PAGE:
AetherPal announced a fresh round of fundraising and a new CEO to go along with its on-device customer care cloud-based platform and application.

New CEO Daniel Deeney said that the $6 million Series A AetherPal just raised—from Point Judith and New Venture Partners, Deeney’s firm—will accelerate the company’s go-to-market activities both direct and through channel partners.

“We are looking to scale the business beyond the U.S. into Europe and then certain parts of Asia and Latin America,” Deeney said.

AetherPal already counts among its customers two tier-one wireless operators in the U.S. and one tier-one operator in Europe.

Deeney explained that there two components to the product: a mobile app that’s either pre-loaded or an over-the-air download, and there’s a cloud-based platform that’s used for the remote diagnostics and control over the trouble-shooting process.

“It effectively enables a tech support rep at a carrier to take control of the customer’s phone,” Deeney said.

Specifically, it’s called a remote session, in which the customer receives an unlock code from the support rep, punches it in and then the rep can see the actual device on their end. Much like an IT professional taking over a desktop, the customer will see tech support’s activity on their device in real-time and will receive prompts for their permission if the support rep tries to enter a sensitive area of the device.

Deeney said that AetherPal’s customers are attracted to the personalization its products brings to customer care but also in the promise of reducing return rates on devices. Deeney said that return rates are typically around 25 percent and that AetherPal wants to cut that number by 50 percent.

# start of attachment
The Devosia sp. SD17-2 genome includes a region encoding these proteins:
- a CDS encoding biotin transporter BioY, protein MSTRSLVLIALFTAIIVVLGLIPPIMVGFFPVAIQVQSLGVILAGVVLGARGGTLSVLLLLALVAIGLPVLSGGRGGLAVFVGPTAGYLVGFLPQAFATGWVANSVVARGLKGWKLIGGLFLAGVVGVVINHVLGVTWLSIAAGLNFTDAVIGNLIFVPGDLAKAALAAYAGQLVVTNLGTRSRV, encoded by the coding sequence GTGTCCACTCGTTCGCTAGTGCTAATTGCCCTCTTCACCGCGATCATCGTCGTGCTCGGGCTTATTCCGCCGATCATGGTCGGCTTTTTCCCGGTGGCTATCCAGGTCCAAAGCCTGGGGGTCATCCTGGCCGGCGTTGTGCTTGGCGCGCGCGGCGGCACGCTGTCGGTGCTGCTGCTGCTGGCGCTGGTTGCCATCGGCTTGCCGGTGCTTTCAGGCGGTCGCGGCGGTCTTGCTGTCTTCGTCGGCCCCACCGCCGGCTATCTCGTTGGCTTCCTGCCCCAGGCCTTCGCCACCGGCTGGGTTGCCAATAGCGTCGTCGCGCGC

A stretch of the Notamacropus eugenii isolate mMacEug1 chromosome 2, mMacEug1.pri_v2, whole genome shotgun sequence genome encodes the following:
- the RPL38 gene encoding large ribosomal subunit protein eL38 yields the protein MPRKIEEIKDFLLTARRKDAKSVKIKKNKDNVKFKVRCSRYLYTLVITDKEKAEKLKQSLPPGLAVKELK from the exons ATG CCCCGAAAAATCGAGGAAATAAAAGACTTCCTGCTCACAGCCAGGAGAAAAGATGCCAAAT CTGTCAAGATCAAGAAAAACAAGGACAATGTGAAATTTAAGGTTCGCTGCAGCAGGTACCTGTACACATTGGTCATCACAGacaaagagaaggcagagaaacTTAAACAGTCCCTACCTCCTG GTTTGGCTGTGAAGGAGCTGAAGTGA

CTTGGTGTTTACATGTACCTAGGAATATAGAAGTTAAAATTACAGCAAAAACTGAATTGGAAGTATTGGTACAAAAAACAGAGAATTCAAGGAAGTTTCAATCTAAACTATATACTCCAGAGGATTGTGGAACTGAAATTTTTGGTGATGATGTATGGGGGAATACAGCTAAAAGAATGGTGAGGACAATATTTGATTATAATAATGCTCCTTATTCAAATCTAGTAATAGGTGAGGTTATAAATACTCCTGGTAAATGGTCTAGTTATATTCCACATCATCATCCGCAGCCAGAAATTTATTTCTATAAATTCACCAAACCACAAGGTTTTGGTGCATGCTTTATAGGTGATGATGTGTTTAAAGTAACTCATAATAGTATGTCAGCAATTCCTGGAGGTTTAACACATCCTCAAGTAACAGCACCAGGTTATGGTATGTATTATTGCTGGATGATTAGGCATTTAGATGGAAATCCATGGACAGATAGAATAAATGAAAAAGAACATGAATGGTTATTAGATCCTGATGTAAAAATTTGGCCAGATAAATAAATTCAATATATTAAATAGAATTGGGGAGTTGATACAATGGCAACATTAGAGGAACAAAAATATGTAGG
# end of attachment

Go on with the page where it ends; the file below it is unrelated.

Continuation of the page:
“There are a couple of our customers that are making good progress on achieving that target already,” Deeney said, adding that the savings are significant when factoring in device subsidies.

Because the care reps need to access the platform from all over, it made sense for AetherPal to deploy in the cloud. Deeney said the cloud aspect also simplifies the management of the platform.

The cloud deployment of AetherPal could play a key role in the service expanding its functionality. Deeney said the company is in the process of developing a virtual smart care depot, which he summed up as sort of a “knowledge base.” Essentially it would compile tutorials and scripts dealing with how customer care reps solve various device and service problems.

For example, if a customer care rep is presented with a problem on an older device running an older version of Android, they’d be able to pull up the knowledge base via web browser to more quickly diagnose the problem. 

Deeney said that carriers, in cooperation with OEMs, are already doing something similar to this when performing “post-mortems” on returned devices but that it makes sense to give reps a quick and easy way to call up that information.

Pointing to the fact that way more mobile devices are being sold today than desktops and laptops, Deeney said it was important to see a major shift in how mobile devices could be supported remotely.